While Samsung's home-brewed Tizen operating system hasn't enjoyed the sort of full roll-out afforded to Android-based devices, Samsung has been slowly developing the platform and delivering it to smartwatches and televisions, as well as a few smartphones, in select countries.
However, Amihai Neiderman, a security researcher speaking at the Kaspersky Security Analyst Summit this week, claims that Tizen presents a significant security risk. It contains more than 40 known weaknesses, he claims, making it "maybe the worst code i've ever seen", according to Motherboard.
The number of security flaws all compromise the security of the devices they run on, but Neiderman says the TV implementation of the software is particularly poor, as the TizenStore module with the highest security privileges enables attackers to install any malicious software on demand, once the devices have been compromised.
One part of the problem is code being repurposed and re-used from earlier ‘Bada' projects, but Neiderman says that many of the more severe issues, which include buffer overrun exploits and incorrectly implemented encryption, are found in new code written in the last two years.
For Samsung, Tizen is its attempt to push beyond Google's Android confines for the future of its devices. It wants more control over both the hardware and software it creates, as well as higher profits from mobile and other devices.
But Neiderman argues that the South Korean company needs to reconsider a large-scale rollout of Tizen on smartphones until the overall security of the platform has been improved.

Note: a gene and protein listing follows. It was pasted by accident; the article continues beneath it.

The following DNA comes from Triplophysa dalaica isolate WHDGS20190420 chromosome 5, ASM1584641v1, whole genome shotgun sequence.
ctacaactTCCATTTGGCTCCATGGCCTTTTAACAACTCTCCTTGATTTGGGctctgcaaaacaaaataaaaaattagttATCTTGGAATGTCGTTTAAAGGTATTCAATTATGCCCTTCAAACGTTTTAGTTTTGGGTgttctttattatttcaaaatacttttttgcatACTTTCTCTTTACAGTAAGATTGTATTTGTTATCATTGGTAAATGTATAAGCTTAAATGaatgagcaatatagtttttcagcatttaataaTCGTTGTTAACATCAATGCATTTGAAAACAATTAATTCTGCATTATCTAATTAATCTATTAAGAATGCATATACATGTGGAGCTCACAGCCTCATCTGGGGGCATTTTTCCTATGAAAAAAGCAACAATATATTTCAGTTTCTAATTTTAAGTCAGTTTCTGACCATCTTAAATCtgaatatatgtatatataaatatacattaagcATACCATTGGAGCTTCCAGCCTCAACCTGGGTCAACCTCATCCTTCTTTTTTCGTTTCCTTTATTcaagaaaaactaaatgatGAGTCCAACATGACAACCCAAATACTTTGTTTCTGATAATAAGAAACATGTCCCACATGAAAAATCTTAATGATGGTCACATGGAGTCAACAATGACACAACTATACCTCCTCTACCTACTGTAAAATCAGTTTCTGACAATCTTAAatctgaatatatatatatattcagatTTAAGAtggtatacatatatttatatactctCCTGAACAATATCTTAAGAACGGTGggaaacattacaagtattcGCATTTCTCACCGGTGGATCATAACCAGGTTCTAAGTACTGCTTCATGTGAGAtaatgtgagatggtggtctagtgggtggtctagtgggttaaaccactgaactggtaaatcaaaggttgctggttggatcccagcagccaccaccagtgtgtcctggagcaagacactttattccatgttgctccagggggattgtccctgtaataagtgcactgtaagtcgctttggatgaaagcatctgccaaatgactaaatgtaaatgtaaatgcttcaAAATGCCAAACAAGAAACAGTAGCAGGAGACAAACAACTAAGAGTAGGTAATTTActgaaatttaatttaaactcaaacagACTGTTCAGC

While it's worrying enough for Tizen-based TVs, putting an operating system on tens of millions of smartphones with these sorts of vulnerabilities could result in a lot of potential headaches for the company considering how much more personal info is stored on a phone compared to a TV.
Niederman says he tried to contact Samsung "months ago" but got a standard automated response.
Now it has all been blown into the open, Samsung couldn't be keener to re-assure customers.
In a statement to V3, the company said: "Samsung Electronics takes security and privacy very seriously. We regularly check our systems and, if at any time there is a credible potential vulnerability, we act promptly to investigate and resolve the issue.
"We continually provide software updates to consumers to safeguard their products. We are fully committed to cooperating with Mr. Amihai Neiderman, to mitigate any potential vulnerabilities.
"Through our Bug Bounty program and internal security safeguards, Samsung continuously patches any would-be vulnerabilities."
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